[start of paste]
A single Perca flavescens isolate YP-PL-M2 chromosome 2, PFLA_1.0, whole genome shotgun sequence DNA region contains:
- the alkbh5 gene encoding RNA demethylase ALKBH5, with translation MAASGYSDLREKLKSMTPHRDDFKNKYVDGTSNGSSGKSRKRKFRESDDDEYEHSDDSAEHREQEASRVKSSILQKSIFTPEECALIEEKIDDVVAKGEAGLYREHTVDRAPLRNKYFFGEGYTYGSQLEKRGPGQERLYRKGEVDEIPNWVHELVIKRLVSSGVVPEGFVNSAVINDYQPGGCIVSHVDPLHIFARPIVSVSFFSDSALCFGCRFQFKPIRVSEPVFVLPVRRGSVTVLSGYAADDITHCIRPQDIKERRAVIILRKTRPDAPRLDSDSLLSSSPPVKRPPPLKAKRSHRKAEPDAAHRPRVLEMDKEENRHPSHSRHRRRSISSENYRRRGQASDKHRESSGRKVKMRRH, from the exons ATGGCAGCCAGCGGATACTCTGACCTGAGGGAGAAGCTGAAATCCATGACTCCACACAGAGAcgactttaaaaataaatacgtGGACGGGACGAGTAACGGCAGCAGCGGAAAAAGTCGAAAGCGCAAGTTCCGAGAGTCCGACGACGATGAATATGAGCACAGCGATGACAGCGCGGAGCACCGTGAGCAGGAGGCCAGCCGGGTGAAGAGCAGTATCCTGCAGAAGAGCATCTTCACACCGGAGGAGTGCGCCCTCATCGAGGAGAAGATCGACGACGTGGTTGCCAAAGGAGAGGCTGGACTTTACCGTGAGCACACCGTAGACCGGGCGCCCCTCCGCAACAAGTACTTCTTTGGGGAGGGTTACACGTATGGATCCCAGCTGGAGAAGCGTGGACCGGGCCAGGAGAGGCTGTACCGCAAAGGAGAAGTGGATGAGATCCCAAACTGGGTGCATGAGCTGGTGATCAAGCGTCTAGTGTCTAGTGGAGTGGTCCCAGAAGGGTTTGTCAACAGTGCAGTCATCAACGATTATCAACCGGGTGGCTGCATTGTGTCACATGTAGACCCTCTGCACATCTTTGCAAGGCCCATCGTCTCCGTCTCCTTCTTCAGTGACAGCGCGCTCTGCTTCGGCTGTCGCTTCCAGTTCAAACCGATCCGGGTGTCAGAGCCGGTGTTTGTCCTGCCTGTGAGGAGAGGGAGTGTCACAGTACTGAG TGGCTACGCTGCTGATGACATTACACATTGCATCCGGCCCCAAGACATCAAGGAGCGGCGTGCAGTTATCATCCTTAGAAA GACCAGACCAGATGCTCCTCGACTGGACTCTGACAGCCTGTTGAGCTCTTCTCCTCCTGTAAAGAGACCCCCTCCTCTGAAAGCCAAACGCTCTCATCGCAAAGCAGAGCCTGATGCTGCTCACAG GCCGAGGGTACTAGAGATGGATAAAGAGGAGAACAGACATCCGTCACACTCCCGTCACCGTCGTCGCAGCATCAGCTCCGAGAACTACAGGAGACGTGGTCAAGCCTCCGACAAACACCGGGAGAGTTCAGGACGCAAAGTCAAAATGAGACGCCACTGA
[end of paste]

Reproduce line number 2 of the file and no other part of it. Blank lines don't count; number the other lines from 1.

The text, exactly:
- the alkbh5 gene encoding RNA demethylase ALKBH5, with translation MAASGYSDLREKLKSMTPHRDDFKNKYVDGTSNGSSGKSRKRKFRESDDDEYEHSDDSAEHREQEASRVKSSILQKSIFTPEECALIEEKIDDVVAKGEAGLYREHTVDRAPLRNKYFFGEGYTYGSQLEKRGPGQERLYRKGEVDEIPNWVHELVIKRLVSSGVVPEGFVNSAVINDYQPGGCIVSHVDPLHIFARPIVSVSFFSDSALCFGCRFQFKPIRVSEPVFVLPVRRGSVTVLSGYAADDITHCIRPQDIKERRAVIILRKTRPDAPRLDSDSLLSSSPPVKRPPPLKAKRSHRKAEPDAAHRPRVLEMDKEENRHPSHSRHRRRSISSENYRRRGQASDKHRESSGRKVKMRRH, from the exons ATGGCAGCCAGCGGATACTCTGACCTGAGGGAGAAGCTGAAATCCATGACTCCACACAGAGAcgactttaaaaataaatacgtGGACGGGACGAGTAACGGCAGCAGCGGAAAAAGTCGAAAGCGCAAGTTCCGAGAGTCCGACGACGATGAATATGAGCACAGCGATGACAGCGCGGAGCACCGTGAGCAGGAGGCCAGCCGGGTGAAGAGCAGTATCCTGCAGAAGAGCATCTTCACACCGGAGGAGTGCGCCCTCATCGAGGAGAAGATCGACGACGTGGTTGCCAAAGGAGAGGCTGGACTTTACCGTGAGCACACCGTAGACCGGGCGCCCCTCCGCAACAAGTACTTCTTTGGGGAGGGTTACACGTATGGATCCCAGCTGGAGAAGCGTGGACCGGGCCAGGAGAGGCTGTACCGCAAAGGAGAAGTGGATGAGATCCCAAACTGGGTGCATGAGCTGGTGATCAAGCGTCTAGTGTCTAGTGGAGTGGTCCCAGAAGGGTTTGTCAACAGTGCAGTCATCAACGATTATCAACCGGGTGGCTGCATTGTGTCACATGTAGACCCTCTGCACATCTTTGCAAGGCCCATCGTCTCCGTCTCCTTCTTCAGTGACAGCGCGCTCTGCTTCGGCTGTCGCTTCCAGTTCAAACCGATCCGGGTGTCAGAGCCGGTGTTTGTCCTGCCTGTGAGGAGAGGGAGTGTCACAGTACTGAG TGGCTACGCTGCTGATGACATTACACATTGCATCCGGCCCCAAGACATCAAGGAGCGGCGTGCAGTTATCATCCTTAGAAA GACCAGACCAGATGCTCCTCGACTGGACTCTGACAGCCTGTTGAGCTCTTCTCCTCCTGTAAAGAGACCCCCTCCTCTGAAAGCCAAACGCTCTCATCGCAAAGCAGAGCCTGATGCTGCTCACAG GCCGAGGGTACTAGAGATGGATAAAGAGGAGAACAGACATCCGTCACACTCCCGTCACCGTCGTCGCAGCATCAGCTCCGAGAACTACAGGAGACGTGGTCAAGCCTCCGACAAACACCGGGAGAGTTCAGGACGCAAAGTCAAAATGAGACGCCACTGA